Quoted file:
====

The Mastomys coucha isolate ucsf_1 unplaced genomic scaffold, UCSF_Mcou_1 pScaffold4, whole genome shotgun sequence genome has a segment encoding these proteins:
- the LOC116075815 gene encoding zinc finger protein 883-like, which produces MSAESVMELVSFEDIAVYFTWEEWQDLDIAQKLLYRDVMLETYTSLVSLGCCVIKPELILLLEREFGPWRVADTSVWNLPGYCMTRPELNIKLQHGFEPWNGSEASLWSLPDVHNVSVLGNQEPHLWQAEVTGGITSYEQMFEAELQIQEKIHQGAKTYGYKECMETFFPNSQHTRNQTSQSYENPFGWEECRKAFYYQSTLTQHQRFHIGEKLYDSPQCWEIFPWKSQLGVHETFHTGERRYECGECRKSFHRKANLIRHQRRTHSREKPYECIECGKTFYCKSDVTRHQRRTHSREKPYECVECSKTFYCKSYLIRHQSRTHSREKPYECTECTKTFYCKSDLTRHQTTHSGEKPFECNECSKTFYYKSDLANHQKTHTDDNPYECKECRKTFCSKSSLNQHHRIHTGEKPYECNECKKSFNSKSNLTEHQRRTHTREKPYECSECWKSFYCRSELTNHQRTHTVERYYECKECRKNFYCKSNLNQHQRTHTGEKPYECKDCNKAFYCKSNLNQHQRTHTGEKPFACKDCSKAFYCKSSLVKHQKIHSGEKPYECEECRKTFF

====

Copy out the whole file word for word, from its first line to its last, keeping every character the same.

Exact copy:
The Mastomys coucha isolate ucsf_1 unplaced genomic scaffold, UCSF_Mcou_1 pScaffold4, whole genome shotgun sequence genome has a segment encoding these proteins:
- the LOC116075815 gene encoding zinc finger protein 883-like, which produces MSAESVMELVSFEDIAVYFTWEEWQDLDIAQKLLYRDVMLETYTSLVSLGCCVIKPELILLLEREFGPWRVADTSVWNLPGYCMTRPELNIKLQHGFEPWNGSEASLWSLPDVHNVSVLGNQEPHLWQAEVTGGITSYEQMFEAELQIQEKIHQGAKTYGYKECMETFFPNSQHTRNQTSQSYENPFGWEECRKAFYYQSTLTQHQRFHIGEKLYDSPQCWEIFPWKSQLGVHETFHTGERRYECGECRKSFHRKANLIRHQRRTHSREKPYECIECGKTFYCKSDVTRHQRRTHSREKPYECVECSKTFYCKSYLIRHQSRTHSREKPYECTECTKTFYCKSDLTRHQTTHSGEKPFECNECSKTFYYKSDLANHQKTHTDDNPYECKECRKTFCSKSSLNQHHRIHTGEKPYECNECKKSFNSKSNLTEHQRRTHTREKPYECSECWKSFYCRSELTNHQRTHTVERYYECKECRKNFYCKSNLNQHQRTHTGEKPYECKDCNKAFYCKSNLNQHQRTHTGEKPFACKDCSKAFYCKSSLVKHQKIHSGEKPYECEECRKTFF